Vulnerable Covid patients will be offered an antibody drug on the NHS from today to help them fight off the virus.
Xevudy, made by British pharmaceutical giant GlaxoSmithKline, was shown to slash the risk of hospitalisation and death from older strains by 79 per cent in clinical trials.
GSK says early lab results suggest it also offers high protection against the Omicron variant which has made other antibody therapies weaker.
Britain has ordered 100,000 doses of the drug, but questions have been raised whether this is enough given the incoming Omicron wave.
The Prime Minister’s spokesman was today unable to confirm whether they would buy more if needed.
It is the second treatment to be cleared for use on the NHS, after Regeneron’s monoclonal antibody drug Ronapreve was approved in August. It is already being rolled out in NHS hospitals.
Adding to the need to order more Xevudy, German researchers revealed today that Ronapreve — which was famously used to treat Donald Trump when he caught the virus last year — is ‘inefficient’ against Omicron.
However, they found Xevudy held up when exposed to mutant strain in lab experiments.
NHS chiefs say the treatment is suitable for around 1.3million of the most vulnerable patients in the UK, including organ transplant recipients and cancer patients.
The monoclonal antibody is given intravenously over 30 minutes, and must be administered within five days of an infection starting.
It works by binding to the virus spike protein — which it uses to invade cells — to slow down an infection.
But scientists say it will still be effective against Omicron because it binds to an area on the spike that has not mutated in the variant.
Professor Stephen Powis, NHS England’s medical director, said: ‘These new drugs have an important role to play.
‘If you test positive and are at high risk then we will be contacting you, and, if eligible you will be able to get access to these new treatments.’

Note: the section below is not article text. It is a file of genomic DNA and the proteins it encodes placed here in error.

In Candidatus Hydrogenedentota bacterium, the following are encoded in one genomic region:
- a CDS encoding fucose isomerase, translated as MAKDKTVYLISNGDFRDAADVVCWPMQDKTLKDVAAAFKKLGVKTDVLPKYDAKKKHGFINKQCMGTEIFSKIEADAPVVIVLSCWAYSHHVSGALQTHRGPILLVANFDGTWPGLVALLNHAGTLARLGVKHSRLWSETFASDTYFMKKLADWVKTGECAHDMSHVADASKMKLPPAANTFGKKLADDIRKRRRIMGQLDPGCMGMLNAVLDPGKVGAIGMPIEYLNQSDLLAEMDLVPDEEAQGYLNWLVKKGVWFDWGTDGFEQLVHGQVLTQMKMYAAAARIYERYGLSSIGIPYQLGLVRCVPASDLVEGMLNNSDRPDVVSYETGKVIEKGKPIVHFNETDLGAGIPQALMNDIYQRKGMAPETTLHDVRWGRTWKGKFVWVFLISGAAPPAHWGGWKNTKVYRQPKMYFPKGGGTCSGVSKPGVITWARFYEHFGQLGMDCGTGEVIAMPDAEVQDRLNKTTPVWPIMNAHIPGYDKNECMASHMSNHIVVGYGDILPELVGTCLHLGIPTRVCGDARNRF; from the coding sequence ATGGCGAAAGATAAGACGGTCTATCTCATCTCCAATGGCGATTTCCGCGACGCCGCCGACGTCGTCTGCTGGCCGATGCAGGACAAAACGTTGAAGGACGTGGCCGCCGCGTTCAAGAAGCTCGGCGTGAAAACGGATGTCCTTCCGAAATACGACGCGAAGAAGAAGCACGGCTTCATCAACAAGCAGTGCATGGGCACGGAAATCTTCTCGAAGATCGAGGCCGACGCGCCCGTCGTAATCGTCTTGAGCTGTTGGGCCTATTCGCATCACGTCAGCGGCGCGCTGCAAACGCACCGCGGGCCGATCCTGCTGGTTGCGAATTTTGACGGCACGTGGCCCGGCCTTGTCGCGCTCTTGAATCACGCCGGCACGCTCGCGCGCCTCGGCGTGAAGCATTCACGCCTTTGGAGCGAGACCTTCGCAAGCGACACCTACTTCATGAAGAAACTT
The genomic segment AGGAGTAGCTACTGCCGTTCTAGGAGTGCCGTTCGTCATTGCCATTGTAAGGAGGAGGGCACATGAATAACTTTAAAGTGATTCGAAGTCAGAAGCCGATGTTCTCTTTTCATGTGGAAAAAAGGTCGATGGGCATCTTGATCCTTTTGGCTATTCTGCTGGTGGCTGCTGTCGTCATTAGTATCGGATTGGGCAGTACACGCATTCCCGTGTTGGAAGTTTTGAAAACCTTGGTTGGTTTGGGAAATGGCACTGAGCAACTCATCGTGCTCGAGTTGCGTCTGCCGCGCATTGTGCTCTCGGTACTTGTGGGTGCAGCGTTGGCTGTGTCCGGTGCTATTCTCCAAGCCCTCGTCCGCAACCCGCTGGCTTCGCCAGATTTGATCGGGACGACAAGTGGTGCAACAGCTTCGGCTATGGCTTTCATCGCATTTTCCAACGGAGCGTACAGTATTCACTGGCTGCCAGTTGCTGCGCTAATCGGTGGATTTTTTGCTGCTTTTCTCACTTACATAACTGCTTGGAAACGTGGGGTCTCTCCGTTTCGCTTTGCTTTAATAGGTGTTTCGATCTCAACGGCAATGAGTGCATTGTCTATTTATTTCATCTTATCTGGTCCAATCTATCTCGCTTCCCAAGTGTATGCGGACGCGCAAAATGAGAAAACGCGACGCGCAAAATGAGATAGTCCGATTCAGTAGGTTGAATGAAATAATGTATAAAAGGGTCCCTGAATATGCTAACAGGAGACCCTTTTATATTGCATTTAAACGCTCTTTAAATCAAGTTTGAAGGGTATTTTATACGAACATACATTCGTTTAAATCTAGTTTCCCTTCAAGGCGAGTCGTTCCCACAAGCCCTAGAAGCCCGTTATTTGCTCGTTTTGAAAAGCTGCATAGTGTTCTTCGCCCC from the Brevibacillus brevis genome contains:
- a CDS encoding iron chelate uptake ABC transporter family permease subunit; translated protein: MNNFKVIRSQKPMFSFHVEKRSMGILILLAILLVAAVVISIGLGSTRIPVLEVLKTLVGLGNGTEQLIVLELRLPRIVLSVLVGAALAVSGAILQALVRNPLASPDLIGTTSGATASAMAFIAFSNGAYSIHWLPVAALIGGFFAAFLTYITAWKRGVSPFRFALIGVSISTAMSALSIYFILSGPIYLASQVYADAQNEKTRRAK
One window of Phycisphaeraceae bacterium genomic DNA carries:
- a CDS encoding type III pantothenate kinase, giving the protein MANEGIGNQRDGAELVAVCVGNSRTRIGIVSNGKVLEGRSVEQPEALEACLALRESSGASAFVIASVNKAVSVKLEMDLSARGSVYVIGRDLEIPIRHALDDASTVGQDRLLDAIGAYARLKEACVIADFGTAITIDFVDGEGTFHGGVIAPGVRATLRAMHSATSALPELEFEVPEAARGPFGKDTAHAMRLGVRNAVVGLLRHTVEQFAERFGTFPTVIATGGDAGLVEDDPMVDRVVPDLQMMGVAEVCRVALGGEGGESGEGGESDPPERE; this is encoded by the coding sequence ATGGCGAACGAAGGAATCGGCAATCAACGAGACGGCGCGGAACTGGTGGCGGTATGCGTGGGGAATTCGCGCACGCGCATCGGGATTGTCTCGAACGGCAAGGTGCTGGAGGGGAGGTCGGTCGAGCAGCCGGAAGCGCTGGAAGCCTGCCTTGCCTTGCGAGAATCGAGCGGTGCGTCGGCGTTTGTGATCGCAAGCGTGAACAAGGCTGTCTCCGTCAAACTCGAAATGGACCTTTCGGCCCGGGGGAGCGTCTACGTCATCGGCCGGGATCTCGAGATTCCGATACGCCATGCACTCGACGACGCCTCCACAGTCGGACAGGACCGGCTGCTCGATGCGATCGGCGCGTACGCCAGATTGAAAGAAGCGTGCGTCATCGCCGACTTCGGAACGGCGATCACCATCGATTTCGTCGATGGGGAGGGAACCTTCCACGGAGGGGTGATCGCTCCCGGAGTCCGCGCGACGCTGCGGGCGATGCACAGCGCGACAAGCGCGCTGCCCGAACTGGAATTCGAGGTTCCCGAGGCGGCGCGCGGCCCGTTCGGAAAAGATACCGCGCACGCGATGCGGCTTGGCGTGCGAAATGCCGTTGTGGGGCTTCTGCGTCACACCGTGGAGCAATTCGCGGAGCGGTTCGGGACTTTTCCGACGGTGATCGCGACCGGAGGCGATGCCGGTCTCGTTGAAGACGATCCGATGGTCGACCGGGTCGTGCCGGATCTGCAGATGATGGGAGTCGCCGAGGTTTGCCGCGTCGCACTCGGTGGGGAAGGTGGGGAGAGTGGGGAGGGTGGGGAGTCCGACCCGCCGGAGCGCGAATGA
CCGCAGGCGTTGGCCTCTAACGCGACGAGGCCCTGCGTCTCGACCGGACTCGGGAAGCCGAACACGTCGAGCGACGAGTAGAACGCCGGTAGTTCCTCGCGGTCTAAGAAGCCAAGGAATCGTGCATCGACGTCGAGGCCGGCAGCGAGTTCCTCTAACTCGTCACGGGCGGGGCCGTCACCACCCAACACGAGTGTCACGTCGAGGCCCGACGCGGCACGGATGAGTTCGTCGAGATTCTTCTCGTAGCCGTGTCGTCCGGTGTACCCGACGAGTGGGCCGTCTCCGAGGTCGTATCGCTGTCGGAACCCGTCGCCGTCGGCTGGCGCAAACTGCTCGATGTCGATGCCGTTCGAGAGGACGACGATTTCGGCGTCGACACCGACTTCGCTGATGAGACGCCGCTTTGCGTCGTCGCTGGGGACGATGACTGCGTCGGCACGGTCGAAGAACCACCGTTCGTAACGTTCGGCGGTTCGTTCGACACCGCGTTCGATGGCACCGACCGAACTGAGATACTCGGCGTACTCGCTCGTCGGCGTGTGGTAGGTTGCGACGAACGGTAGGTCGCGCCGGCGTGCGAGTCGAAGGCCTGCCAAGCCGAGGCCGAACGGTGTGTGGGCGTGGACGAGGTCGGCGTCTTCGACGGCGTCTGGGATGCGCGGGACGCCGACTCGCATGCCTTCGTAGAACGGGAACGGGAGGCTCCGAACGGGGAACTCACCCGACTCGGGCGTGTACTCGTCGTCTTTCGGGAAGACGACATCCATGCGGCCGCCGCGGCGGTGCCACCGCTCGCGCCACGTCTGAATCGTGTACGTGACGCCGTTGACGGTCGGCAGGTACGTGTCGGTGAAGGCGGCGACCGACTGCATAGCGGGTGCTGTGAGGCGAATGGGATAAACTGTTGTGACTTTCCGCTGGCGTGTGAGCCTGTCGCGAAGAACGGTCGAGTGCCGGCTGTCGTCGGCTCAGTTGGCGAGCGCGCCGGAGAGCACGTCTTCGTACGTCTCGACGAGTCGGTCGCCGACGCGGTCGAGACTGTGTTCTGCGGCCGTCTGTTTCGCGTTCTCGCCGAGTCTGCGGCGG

Xevudy, a monoclonal antibody, will be available on the NHS from today. Health chiefs said it would be available to vulnerable patients such as organ transplant recipients or cancer patients
Monoclonal antibodies are manufactured in laboratories and work by mounting an immune response against the virus in people whose bodies are too weak to do it on their own.
It binds to the Covid spike protein — which it uses to invade cells — stopping the virus from sparking a serious infection.
How does sotrovimab work?
Britain’s medical regulators have approved a second Covid antibody drug.
Sotrovimab, sold under the brand name Xevudy, contains lab-made antibodies that can fight the virus off.
They are based on those extracted from patients that cleared an infection.
The drug works by mounting an immune response in patients whose bodies are too weak to do it on their own.
Its lab-made antibodies bind to the Covid spike protein — which it uses to invade cells — helping to stop an infection progressing.
Medical regulators recommend it is used in Covid patients with mild to moderate symptoms.
It should be administered within five days of the first warning signs appearing.
Some 100,000 doses have been ordered for the UK.
Seriously ill patients are currently receiving Ronapreve — also a monoclonal antibody drug — in NHS hospitals.
The Prime Minister’s spokesman said today they had bought a ‘significant number’ of doses.
The Department for Health is yet to say whether there are plans to buy further doses.
NHS England will contact eligible patients over the coming weeks to let them know about the treatment.
They will then be sent a PCR test to use as soon as they start suffering symptoms of Covid.
If the result is positive, they will be invited to get a dose of Xevudy.
The NHS said the drug would form a ‘first line of defence’ against the virus.
The UK Medicines and Healthcare Regulatory Authority (MHRA) approved the treatment for patients at the start of this month.
It is administered over 30 minutes through an intravenous drip and works by binding to the Covid spike protein — which it uses to invade cells — and preventing it from multiplying in the body.
Preliminary tests found Ronapreve — already in use in the UK — was not as good at stopping infections with Omicron compared to other strains.
Separate testing of another monoclonal antibody manufactured by US-based company Eli Lilly also indicates it is less effective against the variant.
Vaccines are a country’s first line of defence against the virus.
But in cases where jabs do not trigger immunity in some patients, or the virus starts to get around jab-induced antibodies, then these drugs are the second line of defence.
Ronapreve is also available to patients on the NHS.
But the treatment is expensive costing around £2,000 per dose. It was famoulsy administered to Donald Trump when he was suffering from Covid.
And two groups of Germany based scientists separately found the Ronapreve drug won’t help in the fight against Omicron.
One team of Cologne-based researchers said: ‘The neutralizing activity of several monoclonal antibodies is strongly affected against the Omicron variant and will limit treatment options for Omicron-induced Covid.’
Meanwhile, another group of experts in Goettingen said Ronapreve was ‘inefficient’ in inhibiting the strain.
But both studies, which have not yet been peer reviewed, found Xevudy continued to work against Omicron.